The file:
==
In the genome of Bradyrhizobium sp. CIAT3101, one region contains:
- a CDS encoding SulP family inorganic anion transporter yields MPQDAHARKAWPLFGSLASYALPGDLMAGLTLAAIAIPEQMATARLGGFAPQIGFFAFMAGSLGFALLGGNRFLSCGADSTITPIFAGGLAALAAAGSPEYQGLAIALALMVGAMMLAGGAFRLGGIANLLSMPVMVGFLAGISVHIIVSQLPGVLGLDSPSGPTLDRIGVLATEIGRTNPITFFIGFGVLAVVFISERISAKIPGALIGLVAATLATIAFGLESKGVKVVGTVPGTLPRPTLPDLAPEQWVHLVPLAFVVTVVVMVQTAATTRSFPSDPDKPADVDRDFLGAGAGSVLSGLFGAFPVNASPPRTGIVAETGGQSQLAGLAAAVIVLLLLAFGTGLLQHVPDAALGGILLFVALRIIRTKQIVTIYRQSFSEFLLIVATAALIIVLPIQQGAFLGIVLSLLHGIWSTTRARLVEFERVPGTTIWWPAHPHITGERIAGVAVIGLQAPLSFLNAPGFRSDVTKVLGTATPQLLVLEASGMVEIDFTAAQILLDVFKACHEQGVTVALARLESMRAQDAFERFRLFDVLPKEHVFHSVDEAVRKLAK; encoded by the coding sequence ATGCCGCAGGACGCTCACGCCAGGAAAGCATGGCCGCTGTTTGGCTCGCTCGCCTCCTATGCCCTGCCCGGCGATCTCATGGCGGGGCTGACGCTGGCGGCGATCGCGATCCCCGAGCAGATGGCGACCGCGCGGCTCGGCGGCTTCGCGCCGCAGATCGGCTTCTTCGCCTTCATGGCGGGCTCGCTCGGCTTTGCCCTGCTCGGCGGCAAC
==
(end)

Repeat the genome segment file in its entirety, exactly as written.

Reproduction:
In the genome of Bradyrhizobium sp. CIAT3101, one region contains:
- a CDS encoding SulP family inorganic anion transporter yields MPQDAHARKAWPLFGSLASYALPGDLMAGLTLAAIAIPEQMATARLGGFAPQIGFFAFMAGSLGFALLGGNRFLSCGADSTITPIFAGGLAALAAAGSPEYQGLAIALALMVGAMMLAGGAFRLGGIANLLSMPVMVGFLAGISVHIIVSQLPGVLGLDSPSGPTLDRIGVLATEIGRTNPITFFIGFGVLAVVFISERISAKIPGALIGLVAATLATIAFGLESKGVKVVGTVPGTLPRPTLPDLAPEQWVHLVPLAFVVTVVVMVQTAATTRSFPSDPDKPADVDRDFLGAGAGSVLSGLFGAFPVNASPPRTGIVAETGGQSQLAGLAAAVIVLLLLAFGTGLLQHVPDAALGGILLFVALRIIRTKQIVTIYRQSFSEFLLIVATAALIIVLPIQQGAFLGIVLSLLHGIWSTTRARLVEFERVPGTTIWWPAHPHITGERIAGVAVIGLQAPLSFLNAPGFRSDVTKVLGTATPQLLVLEASGMVEIDFTAAQILLDVFKACHEQGVTVALARLESMRAQDAFERFRLFDVLPKEHVFHSVDEAVRKLAK; encoded by the coding sequence ATGCCGCAGGACGCTCACGCCAGGAAAGCATGGCCGCTGTTTGGCTCGCTCGCCTCCTATGCCCTGCCCGGCGATCTCATGGCGGGGCTGACGCTGGCGGCGATCGCGATCCCCGAGCAGATGGCGACCGCGCGGCTCGGCGGCTTCGCGCCGCAGATCGGCTTCTTCGCCTTCATGGCGGGCTCGCTCGGCTTTGCCCTGCTCGGCGGCAAC